SM Group eyeing Tampakan
MANILA, Philippines - Billionaire Henry Sy may have struck gold building the Philippines’s biggest shopping mall franchise and its largest bank, but it seems the country’s richest man is turning his gaze toward the precious metal itself through the Tampakan project in Mindanao, one of the world’s largest undeveloped mines.
A possible entry point for Sy is Australia’s Indophil Resources NL, owner of 37.5 percent of the Tampakan project, sources with knowledge of the matter said.
The SM Group, through unit BDO Unibank Inc., has already obtained one board seat in Indophil—not as a shareholder but as a nominee of the Mindanao-based Alsons Group.
Led by the influential Alcantara clan, Alsons early this year increased its Indophil stake from about 3 percent to 19.9 percent in a $99.4-million private placement deal.
It was disclosed that the transaction, which gave Alsons two out of seven Indophil seats, had the “financial support” of BDO via a long-term loan.
What was not emphasized was that the deal had convertible features that could give the SM Group a minority stake in the mining project, people with knowledge of the transaction said.
One source said there is no guarantee that BDO will exercise any option given the long-term nature of the transaction and long-running uncertainties surrounding the $5.9-billion Tampakan project. “That decision has not been made,” the source said.
But it provides a glimpse into the mining strategy of the SM Group, which tends to make relatively smaller “portfolio” investments outside its core mall, retail, banking and real-estate businesses.
Sy-led flagship firm SM Investments Corp. (SMIC), for instance, is now the single-largest minority shareholder in listed copper producer Atlas Consolidated Mining and Development Corp., but it would rather leave the day-to-day operations to the company’s controlling owners.
According to Jose Sio, SMIC chief financial officer, it was typical for BDO to request a board seat.
“If we loan a certain amount, we have to have a board seat. We have to know what is going on in the company,” he said in a chance interview last week.
Sio declined to comment on the SM Group’s plans for Tampakan, while SMIC Vice Chairman Teresita Sy-Coson did not respond to an e-mailed request seeking her comment.
SM Group, meanwhile, continues to bolster its credentials within Indophil’s board.
On September 7 saw the appointment of SMIC Senior Vice President Frederic DyBuncio, who carries more experience in the mining sector through his role as vice chairman of the board of Atlas.
DyBuncio took the place of Walter Wassmer, a senior executive vice president of BDO who was appointed to Indophil’s board in early February.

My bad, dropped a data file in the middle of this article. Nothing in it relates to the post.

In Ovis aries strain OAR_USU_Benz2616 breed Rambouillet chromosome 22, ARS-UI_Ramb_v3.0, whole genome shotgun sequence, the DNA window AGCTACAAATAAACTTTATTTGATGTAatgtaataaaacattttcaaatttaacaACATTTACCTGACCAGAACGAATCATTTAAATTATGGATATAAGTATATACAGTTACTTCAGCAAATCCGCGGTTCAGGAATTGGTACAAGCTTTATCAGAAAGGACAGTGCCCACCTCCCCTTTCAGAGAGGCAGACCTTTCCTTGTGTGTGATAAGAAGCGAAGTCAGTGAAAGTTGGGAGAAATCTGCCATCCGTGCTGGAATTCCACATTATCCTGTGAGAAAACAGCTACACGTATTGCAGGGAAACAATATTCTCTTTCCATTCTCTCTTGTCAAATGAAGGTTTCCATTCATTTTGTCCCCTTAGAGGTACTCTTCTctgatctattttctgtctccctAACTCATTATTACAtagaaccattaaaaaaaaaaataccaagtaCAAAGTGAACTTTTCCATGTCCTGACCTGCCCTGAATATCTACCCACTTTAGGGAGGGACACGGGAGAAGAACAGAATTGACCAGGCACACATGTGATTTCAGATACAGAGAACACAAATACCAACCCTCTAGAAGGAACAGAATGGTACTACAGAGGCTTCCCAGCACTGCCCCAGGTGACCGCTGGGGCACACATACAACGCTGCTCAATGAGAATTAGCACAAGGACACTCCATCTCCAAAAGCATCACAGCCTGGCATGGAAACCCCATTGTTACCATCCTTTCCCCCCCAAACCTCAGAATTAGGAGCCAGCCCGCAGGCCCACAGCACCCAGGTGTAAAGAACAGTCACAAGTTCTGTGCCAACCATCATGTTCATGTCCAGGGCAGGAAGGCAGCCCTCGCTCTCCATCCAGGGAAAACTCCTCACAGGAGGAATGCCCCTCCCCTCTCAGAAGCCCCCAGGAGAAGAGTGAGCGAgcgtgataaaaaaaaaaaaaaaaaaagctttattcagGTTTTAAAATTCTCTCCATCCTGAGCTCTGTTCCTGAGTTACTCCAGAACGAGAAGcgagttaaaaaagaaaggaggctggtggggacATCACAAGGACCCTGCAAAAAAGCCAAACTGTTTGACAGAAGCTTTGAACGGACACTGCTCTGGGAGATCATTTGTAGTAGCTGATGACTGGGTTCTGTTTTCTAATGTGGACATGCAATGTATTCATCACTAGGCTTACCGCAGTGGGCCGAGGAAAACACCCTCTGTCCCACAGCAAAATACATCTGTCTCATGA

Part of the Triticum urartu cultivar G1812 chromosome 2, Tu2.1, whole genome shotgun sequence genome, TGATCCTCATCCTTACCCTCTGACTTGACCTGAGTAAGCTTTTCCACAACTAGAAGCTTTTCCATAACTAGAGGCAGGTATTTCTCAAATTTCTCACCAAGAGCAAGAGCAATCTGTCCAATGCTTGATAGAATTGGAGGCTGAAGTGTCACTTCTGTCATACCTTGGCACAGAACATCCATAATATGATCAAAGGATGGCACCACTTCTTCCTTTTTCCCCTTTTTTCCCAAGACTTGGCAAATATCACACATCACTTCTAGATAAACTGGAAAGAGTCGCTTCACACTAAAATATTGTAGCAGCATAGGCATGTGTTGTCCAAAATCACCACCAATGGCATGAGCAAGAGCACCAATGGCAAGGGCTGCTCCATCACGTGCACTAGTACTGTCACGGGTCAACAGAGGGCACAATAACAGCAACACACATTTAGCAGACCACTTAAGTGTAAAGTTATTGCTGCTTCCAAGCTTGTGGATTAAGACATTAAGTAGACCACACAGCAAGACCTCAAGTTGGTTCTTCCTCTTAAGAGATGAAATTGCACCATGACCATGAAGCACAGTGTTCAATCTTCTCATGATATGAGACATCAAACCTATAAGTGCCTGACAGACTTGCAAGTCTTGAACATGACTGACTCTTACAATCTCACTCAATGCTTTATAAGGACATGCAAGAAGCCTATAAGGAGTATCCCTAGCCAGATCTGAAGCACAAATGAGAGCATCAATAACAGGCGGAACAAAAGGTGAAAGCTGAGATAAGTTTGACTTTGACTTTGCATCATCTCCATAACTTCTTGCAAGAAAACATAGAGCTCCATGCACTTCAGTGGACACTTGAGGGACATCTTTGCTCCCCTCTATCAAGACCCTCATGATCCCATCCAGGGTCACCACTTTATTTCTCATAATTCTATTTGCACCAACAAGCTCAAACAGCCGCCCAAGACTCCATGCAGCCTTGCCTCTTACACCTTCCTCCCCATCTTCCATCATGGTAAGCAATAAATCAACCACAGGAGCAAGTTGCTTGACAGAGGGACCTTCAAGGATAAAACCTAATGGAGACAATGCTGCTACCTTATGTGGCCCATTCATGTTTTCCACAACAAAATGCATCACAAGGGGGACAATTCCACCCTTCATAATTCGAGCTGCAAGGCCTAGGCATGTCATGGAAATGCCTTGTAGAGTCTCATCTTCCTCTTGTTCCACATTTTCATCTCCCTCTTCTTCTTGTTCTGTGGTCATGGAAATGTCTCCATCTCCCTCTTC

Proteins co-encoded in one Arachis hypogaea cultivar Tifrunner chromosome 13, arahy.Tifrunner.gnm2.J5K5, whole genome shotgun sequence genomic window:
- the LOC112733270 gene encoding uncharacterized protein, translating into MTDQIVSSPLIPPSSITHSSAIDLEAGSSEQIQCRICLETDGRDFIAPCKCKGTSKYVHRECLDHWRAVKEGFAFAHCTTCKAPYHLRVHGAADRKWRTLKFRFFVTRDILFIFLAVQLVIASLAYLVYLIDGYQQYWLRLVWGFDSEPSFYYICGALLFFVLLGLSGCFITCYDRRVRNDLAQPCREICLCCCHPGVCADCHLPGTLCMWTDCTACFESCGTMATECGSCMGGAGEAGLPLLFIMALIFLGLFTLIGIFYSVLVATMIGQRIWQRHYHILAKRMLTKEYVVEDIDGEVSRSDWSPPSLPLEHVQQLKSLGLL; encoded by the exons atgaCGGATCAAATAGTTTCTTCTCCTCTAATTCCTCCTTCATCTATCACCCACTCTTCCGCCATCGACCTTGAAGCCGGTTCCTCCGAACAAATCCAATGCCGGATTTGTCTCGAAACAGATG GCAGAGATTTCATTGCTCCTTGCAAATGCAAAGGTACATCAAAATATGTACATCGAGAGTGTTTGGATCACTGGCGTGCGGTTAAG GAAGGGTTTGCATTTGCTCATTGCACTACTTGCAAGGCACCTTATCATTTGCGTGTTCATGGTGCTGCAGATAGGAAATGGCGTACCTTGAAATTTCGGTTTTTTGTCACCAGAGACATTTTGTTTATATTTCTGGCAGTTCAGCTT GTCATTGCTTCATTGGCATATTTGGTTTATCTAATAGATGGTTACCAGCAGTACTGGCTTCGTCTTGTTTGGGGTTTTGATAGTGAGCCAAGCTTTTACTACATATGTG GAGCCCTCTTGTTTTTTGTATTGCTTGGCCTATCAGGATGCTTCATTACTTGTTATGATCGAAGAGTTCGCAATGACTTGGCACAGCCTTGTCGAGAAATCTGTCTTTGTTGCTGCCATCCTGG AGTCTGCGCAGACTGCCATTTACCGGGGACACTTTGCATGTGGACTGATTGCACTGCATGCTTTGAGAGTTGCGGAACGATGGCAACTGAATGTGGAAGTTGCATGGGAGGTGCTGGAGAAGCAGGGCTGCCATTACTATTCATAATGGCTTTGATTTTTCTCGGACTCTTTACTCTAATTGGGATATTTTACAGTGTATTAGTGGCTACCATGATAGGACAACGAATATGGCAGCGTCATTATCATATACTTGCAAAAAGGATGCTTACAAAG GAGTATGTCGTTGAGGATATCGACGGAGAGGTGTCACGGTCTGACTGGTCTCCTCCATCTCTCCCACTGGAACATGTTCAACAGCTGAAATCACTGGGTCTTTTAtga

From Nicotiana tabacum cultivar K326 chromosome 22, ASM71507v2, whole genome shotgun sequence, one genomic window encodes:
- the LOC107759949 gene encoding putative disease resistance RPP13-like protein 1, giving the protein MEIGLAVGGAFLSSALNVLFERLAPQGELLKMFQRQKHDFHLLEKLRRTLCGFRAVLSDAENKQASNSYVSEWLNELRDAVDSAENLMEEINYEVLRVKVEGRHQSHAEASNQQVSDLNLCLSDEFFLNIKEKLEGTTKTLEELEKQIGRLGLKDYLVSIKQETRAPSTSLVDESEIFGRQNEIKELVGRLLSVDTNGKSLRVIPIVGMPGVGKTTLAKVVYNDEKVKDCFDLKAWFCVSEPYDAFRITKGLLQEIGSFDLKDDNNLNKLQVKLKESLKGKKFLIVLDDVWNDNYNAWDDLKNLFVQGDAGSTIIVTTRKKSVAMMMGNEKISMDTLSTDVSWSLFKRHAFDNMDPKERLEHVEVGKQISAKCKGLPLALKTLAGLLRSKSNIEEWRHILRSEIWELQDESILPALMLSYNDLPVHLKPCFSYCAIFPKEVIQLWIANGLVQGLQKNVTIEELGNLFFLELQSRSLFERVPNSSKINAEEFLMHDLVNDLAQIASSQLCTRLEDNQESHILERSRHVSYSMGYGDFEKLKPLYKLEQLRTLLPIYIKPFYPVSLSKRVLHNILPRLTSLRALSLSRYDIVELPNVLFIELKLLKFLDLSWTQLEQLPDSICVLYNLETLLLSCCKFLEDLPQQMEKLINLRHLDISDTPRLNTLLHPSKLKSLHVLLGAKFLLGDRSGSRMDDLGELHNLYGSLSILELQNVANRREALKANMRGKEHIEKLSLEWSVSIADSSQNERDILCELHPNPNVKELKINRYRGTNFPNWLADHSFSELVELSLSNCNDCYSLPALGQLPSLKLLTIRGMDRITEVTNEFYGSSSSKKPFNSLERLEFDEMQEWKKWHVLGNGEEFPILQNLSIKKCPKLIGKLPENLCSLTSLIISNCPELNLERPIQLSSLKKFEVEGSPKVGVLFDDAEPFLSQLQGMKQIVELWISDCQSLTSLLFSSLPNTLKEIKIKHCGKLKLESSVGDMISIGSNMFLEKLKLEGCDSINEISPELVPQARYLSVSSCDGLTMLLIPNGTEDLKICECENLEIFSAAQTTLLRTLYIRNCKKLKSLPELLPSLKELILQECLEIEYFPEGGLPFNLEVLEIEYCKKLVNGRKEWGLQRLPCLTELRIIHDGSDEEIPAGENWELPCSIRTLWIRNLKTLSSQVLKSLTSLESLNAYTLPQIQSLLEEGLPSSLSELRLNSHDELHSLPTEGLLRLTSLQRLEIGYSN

Market players said they remain optimistic on Tampakan even as the massive project has come to symbolize inconsistencies in Philippine mining policy such as the difference between national and local-government laws.
A 2010 provincial ban on open-pit mining in South Cotabato has been one of the project’s major obstacles.
Tampakan operator Sagittarius Mines, a unit of Xstrata Plc., which owns the remaining 62.5-percent interest, said in August that the start of production will be pushed back two years to 2018 after its application for an environmental permit was rejected, among other regulatory and security issues.
“I still think it’s really an attractive project. We like the initial results of the exploration,” Joseph Roxas, president of stock-brokerage firm Eagle Equities Inc., said in a phone interview.
The Tampakan mine is potentially the biggest mining project in the Philippines and fifth-largest worldwide. It is estimated to have 15 million tons of copper and almost 18 million ounces of gold.
Another analyst said the SM Group’s presence in the project could also prove beneficial. “It gives [Indophil] easier access to financing on both equity and debt,” Edmund Lee, equities analyst with COL Financial Group, said.
Apart from Alsons, Indophil’s other Philippine-based shareholders include San Miguel Corp. and Philex Mining Corp., although the two firms control much smaller positions at 3.99 percent and 1.30 percent, respectively.
Market observers said they did not worry about the SM Group’s potential involvement in new projects as it stayed true to its focus on core businesses that have been tied closely to the country’s economic growth.
Apart from Atlas, the SM Group, through BDO, has a 12- percent stake in the operator of North Luzon Expressway (another private company held by the Sys owns 4 percent of the toll road) and recently signed a convertible loan deal with listed Phoenix Petroleum Philippines Inc.
“It looks like they just like the mining industry. They don’t have to do it themselves and like Atlas they can be a passive partner,” Roxas said.
Investors have rewarded this focus, with SMIC shares up 26 percent since the start of the year, outperforming the benchmark index, which gained 22 percent.